How Donating Second-hand Goods Can Help Someone Facing Poverty
Greater Manchester charity, Mustard Tree, began with a goal to people who were street homeless and others facing poverty access to essential items like food and clothing, in a more dignified way. Founded in 1993, Mustard Tree started as a makeshift operation, giving out free food, clothing, and furniture in Manchester city centre. Mustard Tree set out to create opportunity for people to live comfortably, no matter their financial situation or circumstances.
Since the charity was established over 25 years ago, Mustard Tree has grown and evolved — but the aim to give dignity and opportunity to people in poverty is still the same.
What is the Community Shop?
Mustard Tree has three Community Shops, in Ancoats, Eccles and Little Hulton, allowing people across Greater Manchester to access second-hand clothing and home items for a discounted price.
The Community Shop sells everything from trainers and t-shirts to toys to microwaves, washing machines and fridge freezers. For many people, Mustard Tree is the only place they’re able to get hold of good quality items; it’s a lifeline for many people facing poverty. “The Community Shop gives people the dignity to choose how they want their homes to look and how they live their lives” says Mustard Tree, Lindsey, Retail and Logistics Manager, “people facing extreme poverty should still be able to access high quality items”.
How does the Community Shop work?
The Community Shop differs from a conventional charity shop as, although everyone is welcome, it caters specifically to people facing financial instability. The Community Shops are central to everything Mustard Tree does and can serve as a gateway for clients to access other services, like the Freedom Project (Mustard Tree’s life skills and employability programme) and Clubs and Classes.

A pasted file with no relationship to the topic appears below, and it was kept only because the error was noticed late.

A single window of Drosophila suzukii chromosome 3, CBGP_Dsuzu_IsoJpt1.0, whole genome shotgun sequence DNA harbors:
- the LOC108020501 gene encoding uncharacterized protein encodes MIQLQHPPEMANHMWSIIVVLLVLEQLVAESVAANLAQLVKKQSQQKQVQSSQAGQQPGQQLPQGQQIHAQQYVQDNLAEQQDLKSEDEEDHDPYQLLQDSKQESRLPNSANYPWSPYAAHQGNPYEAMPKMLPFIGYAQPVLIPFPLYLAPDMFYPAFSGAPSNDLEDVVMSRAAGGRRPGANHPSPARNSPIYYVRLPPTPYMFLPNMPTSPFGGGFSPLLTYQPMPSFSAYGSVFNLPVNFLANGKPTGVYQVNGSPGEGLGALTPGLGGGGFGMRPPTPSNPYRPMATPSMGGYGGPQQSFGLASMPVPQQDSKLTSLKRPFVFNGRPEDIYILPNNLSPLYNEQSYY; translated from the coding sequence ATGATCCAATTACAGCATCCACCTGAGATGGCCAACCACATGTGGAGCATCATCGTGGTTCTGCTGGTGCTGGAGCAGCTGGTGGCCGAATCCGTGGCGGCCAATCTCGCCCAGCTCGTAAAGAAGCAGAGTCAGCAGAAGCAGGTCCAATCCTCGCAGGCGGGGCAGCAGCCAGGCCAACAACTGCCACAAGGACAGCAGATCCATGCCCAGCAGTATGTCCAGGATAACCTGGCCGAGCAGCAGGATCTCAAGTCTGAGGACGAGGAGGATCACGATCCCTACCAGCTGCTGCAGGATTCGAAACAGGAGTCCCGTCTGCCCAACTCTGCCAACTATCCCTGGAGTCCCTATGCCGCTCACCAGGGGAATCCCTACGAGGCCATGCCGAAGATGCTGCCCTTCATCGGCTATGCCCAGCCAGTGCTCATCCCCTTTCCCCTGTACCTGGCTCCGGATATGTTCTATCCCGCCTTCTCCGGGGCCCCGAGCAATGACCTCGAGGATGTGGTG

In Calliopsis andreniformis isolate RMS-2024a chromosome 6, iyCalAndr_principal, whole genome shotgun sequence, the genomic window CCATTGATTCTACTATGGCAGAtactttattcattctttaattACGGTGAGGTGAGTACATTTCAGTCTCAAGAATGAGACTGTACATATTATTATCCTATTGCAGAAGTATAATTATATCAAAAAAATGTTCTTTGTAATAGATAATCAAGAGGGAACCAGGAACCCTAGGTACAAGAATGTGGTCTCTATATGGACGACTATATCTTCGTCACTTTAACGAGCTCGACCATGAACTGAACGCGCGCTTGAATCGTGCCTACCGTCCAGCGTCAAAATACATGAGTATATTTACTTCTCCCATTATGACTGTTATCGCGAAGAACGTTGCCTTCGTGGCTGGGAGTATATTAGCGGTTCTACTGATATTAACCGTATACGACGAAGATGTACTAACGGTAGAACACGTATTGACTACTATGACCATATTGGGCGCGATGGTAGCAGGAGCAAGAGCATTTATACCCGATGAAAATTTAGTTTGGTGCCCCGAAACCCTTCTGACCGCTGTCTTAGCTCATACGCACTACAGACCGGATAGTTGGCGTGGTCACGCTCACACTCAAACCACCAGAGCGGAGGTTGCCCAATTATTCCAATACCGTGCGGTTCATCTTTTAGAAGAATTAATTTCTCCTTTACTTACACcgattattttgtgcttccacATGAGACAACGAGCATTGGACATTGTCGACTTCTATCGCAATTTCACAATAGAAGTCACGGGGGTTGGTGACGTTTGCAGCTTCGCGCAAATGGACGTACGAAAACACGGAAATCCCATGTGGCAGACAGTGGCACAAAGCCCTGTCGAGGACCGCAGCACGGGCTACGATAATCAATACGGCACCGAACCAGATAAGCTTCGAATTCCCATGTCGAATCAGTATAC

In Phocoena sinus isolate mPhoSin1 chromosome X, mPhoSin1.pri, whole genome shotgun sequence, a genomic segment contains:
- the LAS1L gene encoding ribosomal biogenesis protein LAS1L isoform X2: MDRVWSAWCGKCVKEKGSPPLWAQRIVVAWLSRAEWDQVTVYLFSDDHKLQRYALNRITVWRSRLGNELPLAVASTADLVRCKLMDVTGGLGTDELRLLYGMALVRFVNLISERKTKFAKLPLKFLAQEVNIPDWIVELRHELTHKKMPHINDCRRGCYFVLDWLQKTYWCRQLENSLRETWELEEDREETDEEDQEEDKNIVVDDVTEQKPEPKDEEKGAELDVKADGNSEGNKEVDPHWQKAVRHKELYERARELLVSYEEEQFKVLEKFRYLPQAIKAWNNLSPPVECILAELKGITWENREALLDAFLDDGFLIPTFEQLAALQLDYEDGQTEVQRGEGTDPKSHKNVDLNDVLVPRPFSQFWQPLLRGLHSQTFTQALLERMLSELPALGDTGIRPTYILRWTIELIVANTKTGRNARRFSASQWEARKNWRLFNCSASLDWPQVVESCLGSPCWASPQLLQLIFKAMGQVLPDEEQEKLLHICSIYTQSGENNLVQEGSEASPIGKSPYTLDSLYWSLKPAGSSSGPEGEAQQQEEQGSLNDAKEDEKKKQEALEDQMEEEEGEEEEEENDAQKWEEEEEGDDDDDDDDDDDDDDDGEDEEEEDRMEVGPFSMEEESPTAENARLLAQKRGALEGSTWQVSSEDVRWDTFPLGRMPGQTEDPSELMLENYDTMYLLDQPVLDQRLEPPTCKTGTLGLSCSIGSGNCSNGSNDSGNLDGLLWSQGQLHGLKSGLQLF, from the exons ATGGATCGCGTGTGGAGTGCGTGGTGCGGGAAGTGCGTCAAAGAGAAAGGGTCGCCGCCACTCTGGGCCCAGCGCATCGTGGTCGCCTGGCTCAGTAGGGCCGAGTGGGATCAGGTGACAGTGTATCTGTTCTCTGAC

Mustard Tree provides Community Shop credit and discounts for clients, like 25% discount for people on low or no income and credit for people who are homeless. Mustard Tree’s new tenancy scheme gives previously homeless people access to furniture and essential items for their new accommodation. Lindsey says, “The Community Shop’s primary focus is giving people the opportunity to access the things they need to live comfortably”. The new tenancy scheme gifts clients £60 in the form of a furniture voucher, which they can use to get items like sofas, beds and wardrobes. Between July — December 2021, Mustard Tree was able to gift 729 individuals with vouchers to help them furnish their new homes.
“People facing extreme poverty should still be able to access high quality items”.
Since the beginning of the pandemic, Mustard Tree’s Community Shops have become more important than ever. “During the first Covid-19 lockdown, we had clients who were leaving hospitals or moving into new homes with no furniture — we were able to supply emergency furniture packages for these people, when a lot of other charities had to close” says Lindsey. “We also saw a massive demand for dining and office furniture, because children were having to do schoolwork on the floor”.
Despite the vaccine roll-out and easing of restrictions, Greater Manchester is still disproportionately feeling the effects of Covid-19. Reports have found that areas already facing deprivation have been hit the hardest by the pandemic and the effects on lockdowns. The pandemic has put a disproportionate burden on people on low-income, ethnic minorities, elderly people, and people with disabilities. “We’ve seen a rise in the amount of people accessing new tenancy vouchers and a rise in footfall” says Retail Co-ordinator Heather, “we’re definitely seeing more people who are receiving benefits, that need our services”.
How can you help?
Mustard Tree’s Community Shop relies on donations of good quality furniture and clothing to meet the growing need for food, furniture and clothing provision in Manchester and Salford. “When people donate furniture and clothing to our Community Shops, they’re helping us combat poverty and provide dignity to our clients” — says Lindsey. By donating unwanted clothing, white goods, kitchen appliances and other household items, you can make a huge positive change to someone’s life.
Shopping for pre-loved clothing at Mustard Tree supports all aspects of the charity, as the money raised by The Community Shops also goes towards funding other essential services, including food costs. Inflation and the hike in energy prices means that more and more people will be squeezed by the cost of living crisis. Buying from Mustard Tree’s Community Shop, helps the charity to provide food and hardship support, in a time when many in Manchester and Salford are facing poverty.
Thank you to everyone who had donated and supported Mustard Tree’s Community Shop before, during and after the pandemic!